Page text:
Mark Maltby, Professor in Archaeology at Bournemouth University, has given a talk in Winchester on 'Humans and Animals in Roman Winchester and Beyond'. Prof. Mark Maltby is the editor of Winchester Studies volume 9.ii The Animals of Early Winchester.
There were significant changes in how animals were exploited in Roman Britain. The study of animal bones from sites of this period along with other archaeological evidence has shed new light on diets, husbandry practices, butchery methods and the ritual use of animals. This talk focuses on some of these developments focusing particularly on zooarchaeological evidence from Winchester and other sites in southern England.
Prof. Maltby graduated in Prehistory and Archaeology at the University of Sheffield; he was a Research Fellow in the Department of Archaeology at Southampton for 13 years and has been a lecturer at Bournemouth University for over 30 years. His major research interests revolve around zooarchaeology. Mark has carried out a large numbers of research programmes on sites of all periods from the Mesolithic onwards, both in Britain and Europe, as far east as Russia and as far south as Malta. He is particularly interested in how zooarchaeology can be incorporated into studies of Roman and medieval towns. Mark has published widely on human-animal relationships in Iron Age and Roman Britain. He has specific interests and resultant publications on the history of butchery practices, the use of salt in preserving meat, and the exploitation of birds.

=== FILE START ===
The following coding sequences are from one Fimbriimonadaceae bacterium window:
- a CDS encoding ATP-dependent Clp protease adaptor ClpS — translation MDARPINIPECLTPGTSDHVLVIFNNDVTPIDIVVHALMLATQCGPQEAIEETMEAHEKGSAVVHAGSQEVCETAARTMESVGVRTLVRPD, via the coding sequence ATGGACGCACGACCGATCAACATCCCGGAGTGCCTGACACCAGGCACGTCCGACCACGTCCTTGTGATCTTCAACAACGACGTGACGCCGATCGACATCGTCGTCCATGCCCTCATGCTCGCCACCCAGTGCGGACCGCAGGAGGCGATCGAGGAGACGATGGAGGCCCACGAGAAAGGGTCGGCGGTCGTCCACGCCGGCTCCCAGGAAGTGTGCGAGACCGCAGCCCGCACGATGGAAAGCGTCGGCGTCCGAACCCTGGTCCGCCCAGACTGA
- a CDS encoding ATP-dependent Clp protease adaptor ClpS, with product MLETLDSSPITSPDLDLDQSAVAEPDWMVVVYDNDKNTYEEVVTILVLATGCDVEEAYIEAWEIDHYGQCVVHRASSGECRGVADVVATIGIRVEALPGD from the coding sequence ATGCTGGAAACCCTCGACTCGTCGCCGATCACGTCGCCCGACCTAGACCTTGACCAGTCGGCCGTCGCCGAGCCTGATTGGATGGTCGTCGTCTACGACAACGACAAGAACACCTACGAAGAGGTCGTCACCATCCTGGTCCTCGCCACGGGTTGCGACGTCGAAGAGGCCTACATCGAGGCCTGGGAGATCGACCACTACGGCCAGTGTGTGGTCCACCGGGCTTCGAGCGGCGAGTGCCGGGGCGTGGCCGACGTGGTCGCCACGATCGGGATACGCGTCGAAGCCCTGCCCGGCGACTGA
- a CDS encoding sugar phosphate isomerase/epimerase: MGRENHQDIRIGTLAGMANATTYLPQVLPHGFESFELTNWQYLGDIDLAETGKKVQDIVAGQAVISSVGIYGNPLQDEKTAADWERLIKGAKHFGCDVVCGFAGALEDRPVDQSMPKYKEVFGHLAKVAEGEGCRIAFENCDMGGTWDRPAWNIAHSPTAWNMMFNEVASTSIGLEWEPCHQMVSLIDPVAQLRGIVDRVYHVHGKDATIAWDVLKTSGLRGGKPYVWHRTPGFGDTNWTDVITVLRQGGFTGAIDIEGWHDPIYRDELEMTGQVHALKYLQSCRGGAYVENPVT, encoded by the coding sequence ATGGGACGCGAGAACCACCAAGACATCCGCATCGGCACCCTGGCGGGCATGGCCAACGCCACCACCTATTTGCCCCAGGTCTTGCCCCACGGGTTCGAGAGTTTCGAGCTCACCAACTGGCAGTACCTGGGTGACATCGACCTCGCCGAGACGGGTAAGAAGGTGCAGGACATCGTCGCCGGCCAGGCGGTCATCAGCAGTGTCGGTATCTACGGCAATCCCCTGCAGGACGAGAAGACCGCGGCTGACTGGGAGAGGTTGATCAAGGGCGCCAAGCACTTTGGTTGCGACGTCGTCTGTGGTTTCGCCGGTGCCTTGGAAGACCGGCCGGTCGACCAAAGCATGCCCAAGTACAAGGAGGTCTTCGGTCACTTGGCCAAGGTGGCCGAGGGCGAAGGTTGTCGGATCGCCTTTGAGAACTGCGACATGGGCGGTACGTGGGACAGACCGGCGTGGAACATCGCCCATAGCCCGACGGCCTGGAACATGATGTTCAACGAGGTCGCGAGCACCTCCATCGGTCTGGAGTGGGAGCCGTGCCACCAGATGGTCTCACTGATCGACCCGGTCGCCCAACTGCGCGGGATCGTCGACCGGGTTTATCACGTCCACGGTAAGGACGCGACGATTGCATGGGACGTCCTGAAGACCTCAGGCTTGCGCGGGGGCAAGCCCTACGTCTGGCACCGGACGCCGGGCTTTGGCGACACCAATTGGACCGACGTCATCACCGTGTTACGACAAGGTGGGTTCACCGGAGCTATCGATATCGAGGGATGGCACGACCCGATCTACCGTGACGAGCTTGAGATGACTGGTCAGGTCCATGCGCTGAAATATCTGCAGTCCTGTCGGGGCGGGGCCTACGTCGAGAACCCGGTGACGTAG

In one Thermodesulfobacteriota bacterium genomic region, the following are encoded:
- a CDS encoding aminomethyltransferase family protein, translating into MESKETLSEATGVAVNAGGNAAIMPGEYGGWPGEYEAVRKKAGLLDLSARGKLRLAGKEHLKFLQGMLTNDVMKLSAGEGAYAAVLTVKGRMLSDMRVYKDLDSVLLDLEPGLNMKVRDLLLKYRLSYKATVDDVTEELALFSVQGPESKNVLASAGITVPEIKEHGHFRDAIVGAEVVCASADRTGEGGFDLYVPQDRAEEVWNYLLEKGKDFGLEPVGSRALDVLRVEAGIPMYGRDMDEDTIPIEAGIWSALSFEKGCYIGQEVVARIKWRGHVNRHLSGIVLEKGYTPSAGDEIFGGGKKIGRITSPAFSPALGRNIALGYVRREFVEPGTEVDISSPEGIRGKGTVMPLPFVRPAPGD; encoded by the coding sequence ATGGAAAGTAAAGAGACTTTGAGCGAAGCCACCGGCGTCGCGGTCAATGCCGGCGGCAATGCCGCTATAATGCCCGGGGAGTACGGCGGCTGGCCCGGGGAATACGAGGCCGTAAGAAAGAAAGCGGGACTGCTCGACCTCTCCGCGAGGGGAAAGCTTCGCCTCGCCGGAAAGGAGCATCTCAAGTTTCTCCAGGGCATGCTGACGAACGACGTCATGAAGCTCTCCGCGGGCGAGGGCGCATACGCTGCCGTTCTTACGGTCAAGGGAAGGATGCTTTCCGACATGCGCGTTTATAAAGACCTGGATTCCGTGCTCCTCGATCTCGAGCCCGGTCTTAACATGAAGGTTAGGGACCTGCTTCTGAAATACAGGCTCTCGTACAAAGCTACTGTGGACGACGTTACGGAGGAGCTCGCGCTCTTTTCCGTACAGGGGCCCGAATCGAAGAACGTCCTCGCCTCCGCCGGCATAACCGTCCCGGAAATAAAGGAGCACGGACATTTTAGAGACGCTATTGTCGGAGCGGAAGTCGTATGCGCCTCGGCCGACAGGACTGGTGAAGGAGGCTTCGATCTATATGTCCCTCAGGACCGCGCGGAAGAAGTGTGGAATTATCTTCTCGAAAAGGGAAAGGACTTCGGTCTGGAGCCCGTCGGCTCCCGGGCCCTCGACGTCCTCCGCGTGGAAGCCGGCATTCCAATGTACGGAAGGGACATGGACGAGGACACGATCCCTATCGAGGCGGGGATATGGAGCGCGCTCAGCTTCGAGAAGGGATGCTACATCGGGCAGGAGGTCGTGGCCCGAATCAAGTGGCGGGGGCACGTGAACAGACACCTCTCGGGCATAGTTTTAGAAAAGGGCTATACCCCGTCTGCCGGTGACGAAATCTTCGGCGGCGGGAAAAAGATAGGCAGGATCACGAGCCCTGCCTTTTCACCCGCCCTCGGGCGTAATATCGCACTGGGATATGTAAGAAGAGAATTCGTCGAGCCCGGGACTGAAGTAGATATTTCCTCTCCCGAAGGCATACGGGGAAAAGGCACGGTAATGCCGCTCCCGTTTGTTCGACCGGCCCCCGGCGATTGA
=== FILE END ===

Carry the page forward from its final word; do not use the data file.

The slides for the talk are available here.